Financial Blunders to Avoid in Divorce – Part I

by Aug 10, 2018

Most people put a lot of thought into the large financial transactions that they make in a lifetime. How to finance higher education, purchasing a home, even putting money aside for retirement. We plan these with deliberate financial research. But when we face divorce, we really get marred in emotions. And if you face divorce, it will most likely be the largest financial transaction you will ever make. Here are tips and tools to help you avoid some of the more common financial mistakes that people make.

1. Know What You Own

If you have not spent time paying bills, looking at retirement statements, or really understanding what your net worth is — now is the time. Grab a cup of coffee, turn on some soothing music and get to it. If you are unsure, write down what you think you own and bring this to a financial professional to help you walk through the process. You have to know what you own in order to split what you own. You can easily leave money on the table if you don’t know.

2. Don’t Sweat the Small Stuff

Now, don’t get me wrong. Know what you own, but, stop sweating the small stuff. Yes, you want the Crystal vase. Yes, he only wants it to spite you. Save the money you would spend fighting for the vase and go buy a bigger one when this is over. It’s NOT WORTH IT.

3. Thinking Revenge Is Sweet

It’s not. Revenge really is a bitter pill. Spending time trying to make yourself better instead of trying to cut your spouse in half during divorce is a far more productive use of your resources, both financial and emotional. Seeking revenge and venomously hating someone is like drinking poison and expecting them to die. It just kills you slowly, over time. Get professional help from a support group like Divorce Care or a therapist. It will save you time, energy and money and likely set you up for a more fulfilling and successful life after divorce.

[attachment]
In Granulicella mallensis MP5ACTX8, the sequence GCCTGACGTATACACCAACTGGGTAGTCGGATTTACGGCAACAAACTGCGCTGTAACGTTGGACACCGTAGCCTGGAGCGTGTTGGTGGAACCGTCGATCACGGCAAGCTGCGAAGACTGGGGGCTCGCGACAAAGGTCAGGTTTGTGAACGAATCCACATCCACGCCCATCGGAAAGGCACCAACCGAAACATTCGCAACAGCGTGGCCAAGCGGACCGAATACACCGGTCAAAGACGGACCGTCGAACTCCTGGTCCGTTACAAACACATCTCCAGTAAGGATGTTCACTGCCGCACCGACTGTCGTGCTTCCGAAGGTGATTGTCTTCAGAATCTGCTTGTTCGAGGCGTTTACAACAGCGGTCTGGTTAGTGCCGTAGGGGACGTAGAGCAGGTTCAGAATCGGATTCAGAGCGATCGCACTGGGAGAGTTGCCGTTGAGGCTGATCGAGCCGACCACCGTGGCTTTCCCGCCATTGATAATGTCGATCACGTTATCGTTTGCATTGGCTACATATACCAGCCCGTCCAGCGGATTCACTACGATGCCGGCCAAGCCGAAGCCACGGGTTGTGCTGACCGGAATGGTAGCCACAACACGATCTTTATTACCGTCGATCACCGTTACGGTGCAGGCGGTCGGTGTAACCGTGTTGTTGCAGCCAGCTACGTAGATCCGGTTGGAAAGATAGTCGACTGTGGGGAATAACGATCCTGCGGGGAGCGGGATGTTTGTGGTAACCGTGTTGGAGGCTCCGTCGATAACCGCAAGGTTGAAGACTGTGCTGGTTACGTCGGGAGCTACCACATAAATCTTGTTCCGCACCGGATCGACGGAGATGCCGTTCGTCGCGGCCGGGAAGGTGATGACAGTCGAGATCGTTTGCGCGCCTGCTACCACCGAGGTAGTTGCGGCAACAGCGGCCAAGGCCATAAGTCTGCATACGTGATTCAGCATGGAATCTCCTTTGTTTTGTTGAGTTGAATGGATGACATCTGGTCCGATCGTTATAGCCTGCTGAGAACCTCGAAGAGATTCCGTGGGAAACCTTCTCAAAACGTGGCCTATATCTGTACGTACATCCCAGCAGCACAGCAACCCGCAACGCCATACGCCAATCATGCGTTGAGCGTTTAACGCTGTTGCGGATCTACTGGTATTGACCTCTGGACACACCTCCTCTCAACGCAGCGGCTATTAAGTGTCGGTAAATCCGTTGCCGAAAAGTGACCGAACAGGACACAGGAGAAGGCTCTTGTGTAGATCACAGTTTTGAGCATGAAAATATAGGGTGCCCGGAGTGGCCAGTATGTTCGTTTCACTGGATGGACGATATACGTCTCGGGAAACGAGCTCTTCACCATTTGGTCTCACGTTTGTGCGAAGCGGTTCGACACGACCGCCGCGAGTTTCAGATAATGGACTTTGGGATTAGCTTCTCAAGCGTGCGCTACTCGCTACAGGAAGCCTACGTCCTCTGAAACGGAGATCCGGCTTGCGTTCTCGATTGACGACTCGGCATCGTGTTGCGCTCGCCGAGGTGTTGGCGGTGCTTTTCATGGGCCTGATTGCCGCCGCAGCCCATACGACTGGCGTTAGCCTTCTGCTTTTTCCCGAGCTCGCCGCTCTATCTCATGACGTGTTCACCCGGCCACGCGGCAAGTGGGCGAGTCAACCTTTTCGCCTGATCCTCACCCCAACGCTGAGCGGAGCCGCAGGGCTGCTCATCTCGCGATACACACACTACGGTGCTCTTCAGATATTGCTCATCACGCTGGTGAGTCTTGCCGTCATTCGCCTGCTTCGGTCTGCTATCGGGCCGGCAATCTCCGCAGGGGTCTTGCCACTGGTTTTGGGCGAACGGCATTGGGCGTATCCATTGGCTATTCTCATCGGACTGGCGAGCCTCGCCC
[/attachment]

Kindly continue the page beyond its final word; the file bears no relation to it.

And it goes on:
4. Believing Your Attorney Is a Financial Expert

Attorneys are crucial to the divorce process. They provide guidance, support and knowledge about the law. And they are strong advocates for you. However, they are not usually financial professionals with strong knowledge about finance and taxation. A Certified Divorce Financial Analyst® practitioner can help you with the financial and tax ramifications of your divorce. Again, your Divorce may be the largest financial transaction you make in your lifetime. Especially when you are over 50 and looking at retirement. It’s important to have a financial professional help you through the process and let you know how different settlement options will affect you long term – before you finalize.

We’ll look at the last few easily avoidable blunders in part II of this blog next week. In the meantime, if you need some guidance, contact us for a strategy session to make sure you’ve got these first four covered.

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5 Things to Do Before You Decide on Divorce by Nancy Hetrick

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